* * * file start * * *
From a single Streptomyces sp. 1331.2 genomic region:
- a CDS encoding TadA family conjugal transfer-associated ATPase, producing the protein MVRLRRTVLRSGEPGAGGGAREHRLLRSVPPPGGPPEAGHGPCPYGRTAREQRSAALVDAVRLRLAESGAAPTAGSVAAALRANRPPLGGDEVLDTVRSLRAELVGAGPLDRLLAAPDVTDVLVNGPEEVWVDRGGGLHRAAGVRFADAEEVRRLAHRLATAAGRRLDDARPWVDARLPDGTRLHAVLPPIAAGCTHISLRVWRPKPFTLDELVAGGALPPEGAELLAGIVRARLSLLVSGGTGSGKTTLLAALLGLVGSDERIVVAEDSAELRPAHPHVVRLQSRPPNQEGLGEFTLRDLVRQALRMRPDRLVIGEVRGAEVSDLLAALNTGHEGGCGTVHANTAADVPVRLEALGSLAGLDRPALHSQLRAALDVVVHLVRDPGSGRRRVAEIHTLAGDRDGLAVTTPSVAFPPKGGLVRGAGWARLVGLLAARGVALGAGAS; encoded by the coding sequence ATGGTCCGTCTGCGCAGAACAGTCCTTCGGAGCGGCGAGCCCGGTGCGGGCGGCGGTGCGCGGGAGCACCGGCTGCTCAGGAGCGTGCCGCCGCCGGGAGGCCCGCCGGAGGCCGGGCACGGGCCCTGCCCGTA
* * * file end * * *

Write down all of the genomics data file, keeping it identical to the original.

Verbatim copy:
From a single Streptomyces sp. 1331.2 genomic region:
- a CDS encoding TadA family conjugal transfer-associated ATPase, producing the protein MVRLRRTVLRSGEPGAGGGAREHRLLRSVPPPGGPPEAGHGPCPYGRTAREQRSAALVDAVRLRLAESGAAPTAGSVAAALRANRPPLGGDEVLDTVRSLRAELVGAGPLDRLLAAPDVTDVLVNGPEEVWVDRGGGLHRAAGVRFADAEEVRRLAHRLATAAGRRLDDARPWVDARLPDGTRLHAVLPPIAAGCTHISLRVWRPKPFTLDELVAGGALPPEGAELLAGIVRARLSLLVSGGTGSGKTTLLAALLGLVGSDERIVVAEDSAELRPAHPHVVRLQSRPPNQEGLGEFTLRDLVRQALRMRPDRLVIGEVRGAEVSDLLAALNTGHEGGCGTVHANTAADVPVRLEALGSLAGLDRPALHSQLRAALDVVVHLVRDPGSGRRRVAEIHTLAGDRDGLAVTTPSVAFPPKGGLVRGAGWARLVGLLAARGVALGAGAS; encoded by the coding sequence ATGGTCCGTCTGCGCAGAACAGTCCTTCGGAGCGGCGAGCCCGGTGCGGGCGGCGGTGCGCGGGAGCACCGGCTGCTCAGGAGCGTGCCGCCGCCGGGAGGCCCGCCGGAGGCCGGGCACGGGCCCTGCCCGTA